Communities of Inquiry and Incorporated Subversion

I have now found a little more time to follow up on my previous post on the So What’s Changed? seminars. I have listened to James Farmer’s podcast in association with his slides. Predictably it was time well spent. He starts by making the bold assertion that we must forget the widely-held view that pedagogy is king and technology plays a subservient role. James postulates that the modern communications technologies, particularly blogs and alternative worlds, play an equally important role with pedagogy in effective learning.

He demolishes quizzes and forums as unimpressive nineties technology that prevent engagement and empowerment of learners. According to James teachers should seek to create communities of inquiry with their cognitive, teaching and social presences with a little touch of incorporated subversion to allow learners to be flexible and experimental in their approach. He goes on to show how this is achieved with blogging, and, as we would expect, he mentions Edublogs as an enabling tool which is based on WordPressMU. eLGG and Drupal also get guernseys.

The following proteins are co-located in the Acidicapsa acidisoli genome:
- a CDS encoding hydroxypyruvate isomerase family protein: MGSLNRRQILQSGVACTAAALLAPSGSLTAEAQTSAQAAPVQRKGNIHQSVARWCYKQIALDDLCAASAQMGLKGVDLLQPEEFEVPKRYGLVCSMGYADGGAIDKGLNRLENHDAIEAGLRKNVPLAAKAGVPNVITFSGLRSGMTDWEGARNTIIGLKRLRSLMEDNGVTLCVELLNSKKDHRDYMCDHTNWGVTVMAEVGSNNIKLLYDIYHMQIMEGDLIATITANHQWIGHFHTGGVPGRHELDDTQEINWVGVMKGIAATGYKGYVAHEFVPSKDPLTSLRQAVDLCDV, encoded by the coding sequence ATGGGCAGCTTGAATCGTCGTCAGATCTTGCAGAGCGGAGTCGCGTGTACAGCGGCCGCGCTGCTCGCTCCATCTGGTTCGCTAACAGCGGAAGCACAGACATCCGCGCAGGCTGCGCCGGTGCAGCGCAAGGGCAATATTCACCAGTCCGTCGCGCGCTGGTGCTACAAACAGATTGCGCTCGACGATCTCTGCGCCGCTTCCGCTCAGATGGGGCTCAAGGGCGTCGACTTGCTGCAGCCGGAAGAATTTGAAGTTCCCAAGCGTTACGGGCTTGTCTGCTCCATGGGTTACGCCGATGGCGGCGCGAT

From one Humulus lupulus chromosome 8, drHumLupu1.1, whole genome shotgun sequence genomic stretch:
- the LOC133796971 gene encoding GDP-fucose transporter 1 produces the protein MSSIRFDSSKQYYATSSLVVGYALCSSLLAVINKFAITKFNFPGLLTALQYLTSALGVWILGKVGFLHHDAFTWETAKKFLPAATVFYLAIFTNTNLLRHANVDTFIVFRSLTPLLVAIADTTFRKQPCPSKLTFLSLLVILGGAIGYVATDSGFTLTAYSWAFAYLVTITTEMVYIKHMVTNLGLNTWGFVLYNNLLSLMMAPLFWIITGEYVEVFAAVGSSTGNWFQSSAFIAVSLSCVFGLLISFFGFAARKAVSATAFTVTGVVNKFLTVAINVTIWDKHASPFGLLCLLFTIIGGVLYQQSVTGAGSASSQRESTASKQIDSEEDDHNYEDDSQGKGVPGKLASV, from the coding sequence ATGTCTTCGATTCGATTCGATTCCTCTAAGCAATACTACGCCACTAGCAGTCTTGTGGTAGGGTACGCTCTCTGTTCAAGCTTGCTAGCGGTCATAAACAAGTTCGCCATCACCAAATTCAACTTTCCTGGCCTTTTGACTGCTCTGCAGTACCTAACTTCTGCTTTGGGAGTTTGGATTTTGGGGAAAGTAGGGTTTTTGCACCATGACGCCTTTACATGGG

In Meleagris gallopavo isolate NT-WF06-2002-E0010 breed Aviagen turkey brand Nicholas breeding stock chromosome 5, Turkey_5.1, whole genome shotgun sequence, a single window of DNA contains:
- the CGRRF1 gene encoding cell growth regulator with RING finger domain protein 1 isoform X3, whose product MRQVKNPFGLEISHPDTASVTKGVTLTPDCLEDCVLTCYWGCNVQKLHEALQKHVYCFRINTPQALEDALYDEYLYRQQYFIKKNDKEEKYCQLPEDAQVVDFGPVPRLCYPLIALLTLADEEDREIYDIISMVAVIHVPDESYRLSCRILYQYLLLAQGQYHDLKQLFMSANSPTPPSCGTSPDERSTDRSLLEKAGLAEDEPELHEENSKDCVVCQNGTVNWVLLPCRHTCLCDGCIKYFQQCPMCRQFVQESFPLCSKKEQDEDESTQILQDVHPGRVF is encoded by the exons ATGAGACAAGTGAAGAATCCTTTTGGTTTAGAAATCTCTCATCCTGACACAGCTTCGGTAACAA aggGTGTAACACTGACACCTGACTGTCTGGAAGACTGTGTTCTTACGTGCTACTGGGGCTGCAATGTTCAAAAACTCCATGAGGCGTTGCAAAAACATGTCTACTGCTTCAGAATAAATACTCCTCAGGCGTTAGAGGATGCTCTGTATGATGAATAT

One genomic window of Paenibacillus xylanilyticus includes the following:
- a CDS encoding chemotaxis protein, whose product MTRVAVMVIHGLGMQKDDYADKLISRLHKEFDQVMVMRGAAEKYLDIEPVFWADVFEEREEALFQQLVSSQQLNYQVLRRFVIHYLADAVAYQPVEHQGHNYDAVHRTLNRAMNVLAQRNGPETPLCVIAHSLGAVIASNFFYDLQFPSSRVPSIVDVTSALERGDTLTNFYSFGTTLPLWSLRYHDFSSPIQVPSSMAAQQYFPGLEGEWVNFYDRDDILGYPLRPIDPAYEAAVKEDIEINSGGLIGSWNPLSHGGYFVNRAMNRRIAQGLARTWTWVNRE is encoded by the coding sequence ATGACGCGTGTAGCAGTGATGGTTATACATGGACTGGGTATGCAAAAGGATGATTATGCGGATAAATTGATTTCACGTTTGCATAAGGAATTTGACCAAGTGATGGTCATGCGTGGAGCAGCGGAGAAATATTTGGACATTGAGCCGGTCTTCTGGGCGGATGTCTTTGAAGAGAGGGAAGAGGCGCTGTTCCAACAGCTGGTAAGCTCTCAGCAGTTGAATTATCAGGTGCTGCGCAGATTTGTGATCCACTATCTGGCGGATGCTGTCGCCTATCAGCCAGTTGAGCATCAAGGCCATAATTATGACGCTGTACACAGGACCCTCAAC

As a known Blackboard commentator James bemoans its near-monopoly in Australia and agrees with others that it has put back pedagogy by 25 years. He goes on for a few minutes in this vein and ends with the truism that good pedagogy is exactly that whatever the technology. All in all well worth the listen.


About Michael Rees
Academic in IT interested in Web 2.0 and social media

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